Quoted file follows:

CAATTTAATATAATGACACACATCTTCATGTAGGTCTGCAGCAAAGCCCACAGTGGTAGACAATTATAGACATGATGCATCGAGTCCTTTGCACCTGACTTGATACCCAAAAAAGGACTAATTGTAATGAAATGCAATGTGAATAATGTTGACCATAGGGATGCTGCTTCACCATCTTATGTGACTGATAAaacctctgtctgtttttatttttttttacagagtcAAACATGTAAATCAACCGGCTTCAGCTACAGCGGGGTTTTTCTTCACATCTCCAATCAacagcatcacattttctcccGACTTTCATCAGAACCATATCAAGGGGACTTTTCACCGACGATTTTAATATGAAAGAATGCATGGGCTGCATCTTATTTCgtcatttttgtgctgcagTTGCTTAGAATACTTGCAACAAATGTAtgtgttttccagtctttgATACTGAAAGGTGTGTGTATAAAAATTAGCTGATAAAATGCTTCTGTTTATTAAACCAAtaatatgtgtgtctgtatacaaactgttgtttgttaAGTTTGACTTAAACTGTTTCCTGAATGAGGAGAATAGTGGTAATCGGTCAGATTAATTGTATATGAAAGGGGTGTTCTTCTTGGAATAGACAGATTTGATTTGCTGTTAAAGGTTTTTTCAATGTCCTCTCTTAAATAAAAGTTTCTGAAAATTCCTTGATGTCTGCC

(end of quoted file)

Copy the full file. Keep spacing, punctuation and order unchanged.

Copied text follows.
CAATTTAATATAATGACACACATCTTCATGTAGGTCTGCAGCAAAGCCCACAGTGGTAGACAATTATAGACATGATGCATCGAGTCCTTTGCACCTGACTTGATACCCAAAAAAGGACTAATTGTAATGAAATGCAATGTGAATAATGTTGACCATAGGGATGCTGCTTCACCATCTTATGTGACTGATAAaacctctgtctgtttttatttttttttacagagtcAAACATGTAAATCAACCGGCTTCAGCTACAGCGGGGTTTTTCTTCACATCTCCAATCAacagcatcacattttctcccGACTTTCATCAGAACCATATCAAGGGGACTTTTCACCGACGATTTTAATATGAAAGAATGCATGGGCTGCATCTTATTTCgtcatttttgtgctgcagTTGCTTAGAATACTTGCAACAAATGTAtgtgttttccagtctttgATACTGAAAGGTGTGTGTATAAAAATTAGCTGATAAAATGCTTCTGTTTATTAAACCAAtaatatgtgtgtctgtatacaaactgttgtttgttaAGTTTGACTTAAACTGTTTCCTGAATGAGGAGAATAGTGGTAATCGGTCAGATTAATTGTATATGAAAGGGGTGTTCTTCTTGGAATAGACAGATTTGATTTGCTGTTAAAGGTTTTTTCAATGTCCTCTCTTAAATAAAAGTTTCTGAAAATTCCTTGATGTCTGCC